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Vehicle Communication

(The University of Chicago - Alvin Wei-Cheng Wong)

Mobile 5G and IoT Technologies Are Driving 

the Connected Smart Vehicle Industry


- Connected and Automated Vehicles

A connected vehicle is a car or truck that can "talk" to other vehicles. A self-driving vehicle is a car or truck that can be driven without a human operator. Put them together and you have a connected, automated vehicle. 

The term can encompass many different levels of technology and functionality, but no matter what happens, we need to be prepared.


- Internet of Vehicles (IoV) Will Surge in the Coming Years

Wireless 5G networks will provide another layer of safety for autonomous drivers. While the car's sensors will be responsible for seeing if an oncoming vehicle is approaching, the 5G network will look more broadly to determine if the car may be blocking the road beyond the bend ahead. Additionally, vehicle-to-vehicle communications will enhance maps, traffic and safety information. 

Connected vehicles will proliferate in the next few years as drivers will no longer be constrained to driving their cars and 5G wireless can be used to support in-car teleconferencing and other forms of productivity and infotainment.


- IoT Connected Vehicles

Mobile 5G and IoT technologies are driving the connected smart car industry. With approximately 14 million semi- or fully autonomous vehicles (AVs) expected to be on U.S. roads by 2025, connecting vehicles to the Internet is a growing trend and a significant business opportunity. But it's not just in-vehicle Wi-Fi, public transportation, like buses and trains, will also be transformed by IoT.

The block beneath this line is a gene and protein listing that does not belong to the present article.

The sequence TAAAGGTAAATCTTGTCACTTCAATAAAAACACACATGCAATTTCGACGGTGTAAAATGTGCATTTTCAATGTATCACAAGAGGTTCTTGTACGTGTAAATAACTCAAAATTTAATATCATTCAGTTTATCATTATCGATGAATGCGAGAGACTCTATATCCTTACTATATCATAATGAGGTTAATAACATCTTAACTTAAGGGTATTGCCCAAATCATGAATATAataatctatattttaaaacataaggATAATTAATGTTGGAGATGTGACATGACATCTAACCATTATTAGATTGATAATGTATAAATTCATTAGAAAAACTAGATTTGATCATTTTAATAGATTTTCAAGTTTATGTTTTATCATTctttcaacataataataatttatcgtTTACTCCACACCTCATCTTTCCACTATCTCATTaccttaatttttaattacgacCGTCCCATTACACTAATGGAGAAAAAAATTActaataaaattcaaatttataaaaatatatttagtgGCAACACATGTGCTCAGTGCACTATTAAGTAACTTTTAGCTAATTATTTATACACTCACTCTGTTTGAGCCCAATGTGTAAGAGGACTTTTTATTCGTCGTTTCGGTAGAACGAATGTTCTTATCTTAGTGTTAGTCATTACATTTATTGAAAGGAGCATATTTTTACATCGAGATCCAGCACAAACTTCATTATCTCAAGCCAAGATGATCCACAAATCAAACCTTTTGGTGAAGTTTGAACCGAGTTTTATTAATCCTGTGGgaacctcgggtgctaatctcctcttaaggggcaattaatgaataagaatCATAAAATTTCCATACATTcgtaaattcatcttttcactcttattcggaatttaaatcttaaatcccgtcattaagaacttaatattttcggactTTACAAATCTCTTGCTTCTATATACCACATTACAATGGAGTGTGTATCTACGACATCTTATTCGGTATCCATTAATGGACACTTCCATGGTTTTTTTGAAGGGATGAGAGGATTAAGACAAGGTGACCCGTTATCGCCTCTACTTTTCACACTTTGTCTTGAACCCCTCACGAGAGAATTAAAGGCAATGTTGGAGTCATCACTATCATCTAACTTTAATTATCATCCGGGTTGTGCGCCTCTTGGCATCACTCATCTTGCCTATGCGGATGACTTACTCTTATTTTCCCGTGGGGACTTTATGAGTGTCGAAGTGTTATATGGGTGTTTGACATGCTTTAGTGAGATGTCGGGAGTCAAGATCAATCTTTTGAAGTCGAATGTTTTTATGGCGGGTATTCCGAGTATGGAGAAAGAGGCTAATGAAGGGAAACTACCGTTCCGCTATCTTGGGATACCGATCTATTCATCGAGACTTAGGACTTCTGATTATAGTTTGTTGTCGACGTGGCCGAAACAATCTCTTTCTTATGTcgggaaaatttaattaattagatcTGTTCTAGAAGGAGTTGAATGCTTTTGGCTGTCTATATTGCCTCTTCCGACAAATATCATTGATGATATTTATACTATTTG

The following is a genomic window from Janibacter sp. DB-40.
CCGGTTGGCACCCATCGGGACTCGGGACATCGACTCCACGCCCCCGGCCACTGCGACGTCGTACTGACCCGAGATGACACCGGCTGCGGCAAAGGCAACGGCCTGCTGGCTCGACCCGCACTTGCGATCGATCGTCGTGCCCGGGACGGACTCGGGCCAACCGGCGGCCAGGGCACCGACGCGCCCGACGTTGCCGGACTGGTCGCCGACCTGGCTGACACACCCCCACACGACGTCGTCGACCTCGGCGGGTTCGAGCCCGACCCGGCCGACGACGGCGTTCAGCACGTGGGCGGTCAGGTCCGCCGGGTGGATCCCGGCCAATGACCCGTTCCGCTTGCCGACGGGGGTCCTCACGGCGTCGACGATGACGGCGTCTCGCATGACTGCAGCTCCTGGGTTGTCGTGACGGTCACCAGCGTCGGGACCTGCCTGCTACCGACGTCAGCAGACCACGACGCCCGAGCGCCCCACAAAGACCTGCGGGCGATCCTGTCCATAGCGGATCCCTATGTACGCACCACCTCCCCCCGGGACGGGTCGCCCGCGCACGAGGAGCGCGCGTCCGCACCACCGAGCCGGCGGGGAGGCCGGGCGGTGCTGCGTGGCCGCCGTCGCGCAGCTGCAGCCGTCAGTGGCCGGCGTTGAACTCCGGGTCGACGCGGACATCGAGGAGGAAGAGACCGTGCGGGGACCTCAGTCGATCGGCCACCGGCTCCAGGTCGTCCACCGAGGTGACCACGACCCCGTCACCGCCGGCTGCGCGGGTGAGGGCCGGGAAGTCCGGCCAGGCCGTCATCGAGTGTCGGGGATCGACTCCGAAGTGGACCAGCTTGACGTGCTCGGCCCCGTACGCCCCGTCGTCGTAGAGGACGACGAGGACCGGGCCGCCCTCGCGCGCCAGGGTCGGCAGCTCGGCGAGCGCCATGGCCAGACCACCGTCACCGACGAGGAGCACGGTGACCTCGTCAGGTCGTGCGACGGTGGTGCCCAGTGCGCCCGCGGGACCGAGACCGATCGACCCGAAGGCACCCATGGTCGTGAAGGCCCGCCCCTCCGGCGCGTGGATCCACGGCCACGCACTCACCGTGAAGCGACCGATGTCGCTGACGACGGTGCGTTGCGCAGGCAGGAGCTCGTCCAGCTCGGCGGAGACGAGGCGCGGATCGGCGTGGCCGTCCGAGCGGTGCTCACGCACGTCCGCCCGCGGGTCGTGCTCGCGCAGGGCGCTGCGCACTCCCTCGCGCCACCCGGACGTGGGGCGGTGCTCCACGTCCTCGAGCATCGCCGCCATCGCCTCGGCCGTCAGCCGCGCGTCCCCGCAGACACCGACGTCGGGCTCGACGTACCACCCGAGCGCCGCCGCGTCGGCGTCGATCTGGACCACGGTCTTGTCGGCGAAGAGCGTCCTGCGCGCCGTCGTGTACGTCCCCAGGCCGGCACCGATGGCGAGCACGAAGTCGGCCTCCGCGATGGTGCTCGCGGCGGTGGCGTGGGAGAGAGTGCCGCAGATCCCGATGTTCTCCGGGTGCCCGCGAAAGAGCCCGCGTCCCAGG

Automakers are ramping up efforts to connect cars for a number of reasons. First, internet connectivity in vehicles allows car companies to release software updates in real time, which is extremely important during recalls. Second, car companies can use data from the car to analyze its performance and gain valuable data on how drivers use the car. Finally, more connectivity gives automakers more ways to cross-sell products and services to customers.


- Today's Connected Smart Cars

Over the past few years, connected cars have exploded thanks to the Internet of Things (IoT). Currently, automakers connect their vehicles in two ways: embedded and tethered. Embedded cars use built-in antennas and chipsets, while tethered connections use hardware to allow drivers to connect to the car via a smartphone. 

Application integrations are becoming commonplace in today's vehicles. Additionally, application integrations are becoming commonplace in today's vehicles. For example, other navigation tools such as Google Maps and Waze have begun to replace built-in GPS systems.


- The Future of the IoT in Transportation

Self-driving features and a digital in-car experience will soon no longer be a “special perk” for automakers—they will become a necessity. Autonomous driving technology will be the biggest opportunity created by artificial intelligence in transportation.



[More to come ...]



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